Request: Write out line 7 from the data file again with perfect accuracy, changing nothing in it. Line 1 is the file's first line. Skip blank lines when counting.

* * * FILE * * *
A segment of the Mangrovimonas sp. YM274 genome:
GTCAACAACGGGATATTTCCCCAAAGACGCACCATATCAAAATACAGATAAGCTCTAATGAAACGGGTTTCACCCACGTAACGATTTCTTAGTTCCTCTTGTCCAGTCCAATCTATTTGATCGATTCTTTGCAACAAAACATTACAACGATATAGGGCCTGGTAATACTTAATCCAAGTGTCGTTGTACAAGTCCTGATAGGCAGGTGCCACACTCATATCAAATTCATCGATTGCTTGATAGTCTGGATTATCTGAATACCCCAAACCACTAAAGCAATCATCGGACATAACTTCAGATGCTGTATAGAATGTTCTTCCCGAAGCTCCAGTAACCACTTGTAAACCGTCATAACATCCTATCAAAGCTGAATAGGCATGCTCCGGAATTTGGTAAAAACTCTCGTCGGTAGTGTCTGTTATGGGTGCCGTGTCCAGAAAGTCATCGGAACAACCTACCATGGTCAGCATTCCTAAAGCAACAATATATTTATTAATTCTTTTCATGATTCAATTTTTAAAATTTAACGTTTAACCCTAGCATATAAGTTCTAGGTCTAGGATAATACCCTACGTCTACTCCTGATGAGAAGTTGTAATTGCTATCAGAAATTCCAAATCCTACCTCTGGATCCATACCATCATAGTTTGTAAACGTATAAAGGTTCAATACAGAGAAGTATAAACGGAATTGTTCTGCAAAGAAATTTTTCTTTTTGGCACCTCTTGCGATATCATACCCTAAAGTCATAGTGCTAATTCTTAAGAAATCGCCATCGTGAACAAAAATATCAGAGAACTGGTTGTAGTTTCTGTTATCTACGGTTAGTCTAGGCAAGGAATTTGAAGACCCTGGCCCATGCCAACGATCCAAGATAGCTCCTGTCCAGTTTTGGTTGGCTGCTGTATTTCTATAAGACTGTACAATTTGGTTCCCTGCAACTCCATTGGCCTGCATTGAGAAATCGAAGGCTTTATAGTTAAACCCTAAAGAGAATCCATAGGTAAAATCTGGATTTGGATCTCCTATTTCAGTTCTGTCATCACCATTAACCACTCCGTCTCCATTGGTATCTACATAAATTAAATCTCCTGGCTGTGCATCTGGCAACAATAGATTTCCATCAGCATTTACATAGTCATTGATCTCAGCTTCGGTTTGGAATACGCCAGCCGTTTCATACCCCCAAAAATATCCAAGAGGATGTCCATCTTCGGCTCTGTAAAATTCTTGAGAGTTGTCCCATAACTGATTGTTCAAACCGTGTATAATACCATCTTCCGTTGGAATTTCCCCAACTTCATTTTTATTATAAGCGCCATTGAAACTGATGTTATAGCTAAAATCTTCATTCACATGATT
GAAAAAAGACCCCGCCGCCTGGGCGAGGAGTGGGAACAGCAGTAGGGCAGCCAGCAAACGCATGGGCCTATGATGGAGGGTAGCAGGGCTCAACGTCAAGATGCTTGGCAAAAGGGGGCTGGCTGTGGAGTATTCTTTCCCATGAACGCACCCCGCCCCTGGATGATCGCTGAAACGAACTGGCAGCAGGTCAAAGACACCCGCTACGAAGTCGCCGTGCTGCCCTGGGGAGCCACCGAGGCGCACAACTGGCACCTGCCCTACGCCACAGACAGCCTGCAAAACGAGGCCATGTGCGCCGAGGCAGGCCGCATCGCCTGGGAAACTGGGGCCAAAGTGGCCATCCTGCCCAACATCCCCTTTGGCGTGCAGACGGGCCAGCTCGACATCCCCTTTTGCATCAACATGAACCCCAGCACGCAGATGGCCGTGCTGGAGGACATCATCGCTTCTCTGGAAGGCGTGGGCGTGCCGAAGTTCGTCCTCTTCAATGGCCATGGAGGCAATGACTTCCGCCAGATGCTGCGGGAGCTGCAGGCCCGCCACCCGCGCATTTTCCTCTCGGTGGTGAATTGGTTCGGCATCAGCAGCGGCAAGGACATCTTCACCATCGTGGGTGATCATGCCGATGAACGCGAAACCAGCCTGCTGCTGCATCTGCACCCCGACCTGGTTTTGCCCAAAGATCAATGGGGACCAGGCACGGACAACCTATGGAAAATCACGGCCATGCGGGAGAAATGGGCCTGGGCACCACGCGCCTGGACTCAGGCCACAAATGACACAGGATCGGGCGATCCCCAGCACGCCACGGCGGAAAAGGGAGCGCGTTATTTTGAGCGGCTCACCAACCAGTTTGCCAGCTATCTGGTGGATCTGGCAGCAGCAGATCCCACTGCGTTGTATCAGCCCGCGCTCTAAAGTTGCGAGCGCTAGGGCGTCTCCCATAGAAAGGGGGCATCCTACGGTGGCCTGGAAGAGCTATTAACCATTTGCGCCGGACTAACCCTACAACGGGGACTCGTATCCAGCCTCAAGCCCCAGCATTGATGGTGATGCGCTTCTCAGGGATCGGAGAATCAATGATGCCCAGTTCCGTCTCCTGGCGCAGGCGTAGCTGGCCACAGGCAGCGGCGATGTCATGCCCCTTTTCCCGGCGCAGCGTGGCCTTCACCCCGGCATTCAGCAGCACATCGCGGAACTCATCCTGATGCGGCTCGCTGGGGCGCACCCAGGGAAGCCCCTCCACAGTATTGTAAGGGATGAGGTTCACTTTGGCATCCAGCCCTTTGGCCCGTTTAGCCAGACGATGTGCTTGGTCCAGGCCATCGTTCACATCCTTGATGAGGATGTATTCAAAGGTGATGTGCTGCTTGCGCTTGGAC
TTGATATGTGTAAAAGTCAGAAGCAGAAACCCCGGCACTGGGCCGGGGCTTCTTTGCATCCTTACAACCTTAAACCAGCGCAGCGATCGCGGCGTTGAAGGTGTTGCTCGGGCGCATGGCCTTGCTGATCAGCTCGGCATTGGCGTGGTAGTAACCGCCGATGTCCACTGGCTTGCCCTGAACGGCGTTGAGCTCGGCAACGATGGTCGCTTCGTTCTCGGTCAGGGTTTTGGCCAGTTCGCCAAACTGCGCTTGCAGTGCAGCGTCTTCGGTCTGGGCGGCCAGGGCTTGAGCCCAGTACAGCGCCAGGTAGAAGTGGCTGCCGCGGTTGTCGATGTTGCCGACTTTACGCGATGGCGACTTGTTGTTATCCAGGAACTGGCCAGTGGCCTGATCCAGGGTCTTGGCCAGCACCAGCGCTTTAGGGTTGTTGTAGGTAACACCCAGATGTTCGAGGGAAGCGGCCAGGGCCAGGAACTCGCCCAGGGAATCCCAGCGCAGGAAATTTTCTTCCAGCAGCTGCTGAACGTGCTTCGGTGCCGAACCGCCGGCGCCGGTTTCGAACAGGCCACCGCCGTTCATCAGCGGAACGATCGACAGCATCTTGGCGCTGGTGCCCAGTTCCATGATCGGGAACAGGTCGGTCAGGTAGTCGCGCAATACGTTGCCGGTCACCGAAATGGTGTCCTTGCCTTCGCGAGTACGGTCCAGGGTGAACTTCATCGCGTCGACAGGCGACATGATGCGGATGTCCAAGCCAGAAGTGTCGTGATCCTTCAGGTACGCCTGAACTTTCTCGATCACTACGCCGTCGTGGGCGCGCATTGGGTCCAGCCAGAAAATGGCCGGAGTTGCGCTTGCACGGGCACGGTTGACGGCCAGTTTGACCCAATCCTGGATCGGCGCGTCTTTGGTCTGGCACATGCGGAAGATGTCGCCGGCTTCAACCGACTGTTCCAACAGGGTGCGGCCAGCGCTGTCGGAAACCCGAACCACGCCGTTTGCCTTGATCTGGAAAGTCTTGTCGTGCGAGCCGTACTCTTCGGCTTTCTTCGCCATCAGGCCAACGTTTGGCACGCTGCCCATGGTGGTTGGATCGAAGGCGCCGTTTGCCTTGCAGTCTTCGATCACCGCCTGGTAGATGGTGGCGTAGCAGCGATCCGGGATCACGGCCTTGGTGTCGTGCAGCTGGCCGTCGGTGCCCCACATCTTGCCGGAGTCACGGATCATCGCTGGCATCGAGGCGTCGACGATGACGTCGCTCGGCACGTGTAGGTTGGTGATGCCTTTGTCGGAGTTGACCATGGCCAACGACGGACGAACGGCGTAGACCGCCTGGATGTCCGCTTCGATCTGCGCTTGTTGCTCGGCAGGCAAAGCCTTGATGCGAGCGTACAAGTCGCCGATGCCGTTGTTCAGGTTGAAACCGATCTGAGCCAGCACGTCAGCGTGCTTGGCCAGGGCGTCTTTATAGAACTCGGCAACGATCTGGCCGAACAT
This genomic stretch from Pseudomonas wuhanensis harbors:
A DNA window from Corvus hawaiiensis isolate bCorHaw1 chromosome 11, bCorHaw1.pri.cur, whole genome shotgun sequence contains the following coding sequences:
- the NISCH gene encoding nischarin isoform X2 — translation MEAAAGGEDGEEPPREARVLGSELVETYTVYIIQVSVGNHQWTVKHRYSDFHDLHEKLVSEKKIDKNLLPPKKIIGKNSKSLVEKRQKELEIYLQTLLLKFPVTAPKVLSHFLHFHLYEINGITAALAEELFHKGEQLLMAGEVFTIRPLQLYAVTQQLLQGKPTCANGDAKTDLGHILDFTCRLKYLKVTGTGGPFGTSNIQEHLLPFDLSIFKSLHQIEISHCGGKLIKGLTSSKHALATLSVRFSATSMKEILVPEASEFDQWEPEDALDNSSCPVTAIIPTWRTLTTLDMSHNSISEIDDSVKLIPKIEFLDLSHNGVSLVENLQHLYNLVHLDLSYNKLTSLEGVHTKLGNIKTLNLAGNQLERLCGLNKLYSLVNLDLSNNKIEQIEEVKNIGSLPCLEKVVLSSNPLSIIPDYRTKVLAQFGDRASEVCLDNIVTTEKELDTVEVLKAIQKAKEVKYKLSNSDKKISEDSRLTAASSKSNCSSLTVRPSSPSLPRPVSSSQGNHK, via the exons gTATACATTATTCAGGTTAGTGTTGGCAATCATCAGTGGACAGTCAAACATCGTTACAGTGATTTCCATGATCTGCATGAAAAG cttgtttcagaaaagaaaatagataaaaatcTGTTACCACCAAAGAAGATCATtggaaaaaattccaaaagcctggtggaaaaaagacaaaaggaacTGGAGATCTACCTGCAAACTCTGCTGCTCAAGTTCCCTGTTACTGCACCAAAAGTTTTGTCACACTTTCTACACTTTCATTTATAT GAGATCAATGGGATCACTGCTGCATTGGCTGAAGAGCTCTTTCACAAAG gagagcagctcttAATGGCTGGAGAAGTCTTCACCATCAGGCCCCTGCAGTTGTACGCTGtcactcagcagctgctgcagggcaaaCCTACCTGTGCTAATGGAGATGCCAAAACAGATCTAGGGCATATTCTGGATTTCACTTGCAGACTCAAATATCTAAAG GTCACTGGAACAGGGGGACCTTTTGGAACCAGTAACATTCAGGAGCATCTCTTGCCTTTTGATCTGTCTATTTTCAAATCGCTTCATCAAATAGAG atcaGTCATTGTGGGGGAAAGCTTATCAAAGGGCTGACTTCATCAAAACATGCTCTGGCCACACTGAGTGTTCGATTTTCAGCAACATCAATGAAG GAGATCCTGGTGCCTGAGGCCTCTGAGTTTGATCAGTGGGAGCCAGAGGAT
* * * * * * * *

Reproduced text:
- the NISCH gene encoding nischarin isoform X2 — translation MEAAAGGEDGEEPPREARVLGSELVETYTVYIIQVSVGNHQWTVKHRYSDFHDLHEKLVSEKKIDKNLLPPKKIIGKNSKSLVEKRQKELEIYLQTLLLKFPVTAPKVLSHFLHFHLYEINGITAALAEELFHKGEQLLMAGEVFTIRPLQLYAVTQQLLQGKPTCANGDAKTDLGHILDFTCRLKYLKVTGTGGPFGTSNIQEHLLPFDLSIFKSLHQIEISHCGGKLIKGLTSSKHALATLSVRFSATSMKEILVPEASEFDQWEPEDALDNSSCPVTAIIPTWRTLTTLDMSHNSISEIDDSVKLIPKIEFLDLSHNGVSLVENLQHLYNLVHLDLSYNKLTSLEGVHTKLGNIKTLNLAGNQLERLCGLNKLYSLVNLDLSNNKIEQIEEVKNIGSLPCLEKVVLSSNPLSIIPDYRTKVLAQFGDRASEVCLDNIVTTEKELDTVEVLKAIQKAKEVKYKLSNSDKKISEDSRLTAASSKSNCSSLTVRPSSPSLPRPVSSSQGNHK, via the exons gTATACATTATTCAGGTTAGTGTTGGCAATCATCAGTGGACAGTCAAACATCGTTACAGTGATTTCCATGATCTGCATGAAAAG cttgtttcagaaaagaaaatagataaaaatcTGTTACCACCAAAGAAGATCATtggaaaaaattccaaaagcctggtggaaaaaagacaaaaggaacTGGAGATCTACCTGCAAACTCTGCTGCTCAAGTTCCCTGTTACTGCACCAAAAGTTTTGTCACACTTTCTACACTTTCATTTATAT GAGATCAATGGGATCACTGCTGCATTGGCTGAAGAGCTCTTTCACAAAG gagagcagctcttAATGGCTGGAGAAGTCTTCACCATCAGGCCCCTGCAGTTGTACGCTGtcactcagcagctgctgcagggcaaaCCTACCTGTGCTAATGGAGATGCCAAAACAGATCTAGGGCATATTCTGGATTTCACTTGCAGACTCAAATATCTAAAG GTCACTGGAACAGGGGGACCTTTTGGAACCAGTAACATTCAGGAGCATCTCTTGCCTTTTGATCTGTCTATTTTCAAATCGCTTCATCAAATAGAG atcaGTCATTGTGGGGGAAAGCTTATCAAAGGGCTGACTTCATCAAAACATGCTCTGGCCACACTGAGTGTTCGATTTTCAGCAACATCAATGAAG GAGATCCTGGTGCCTGAGGCCTCTGAGTTTGATCAGTGGGAGCCAGAGGAT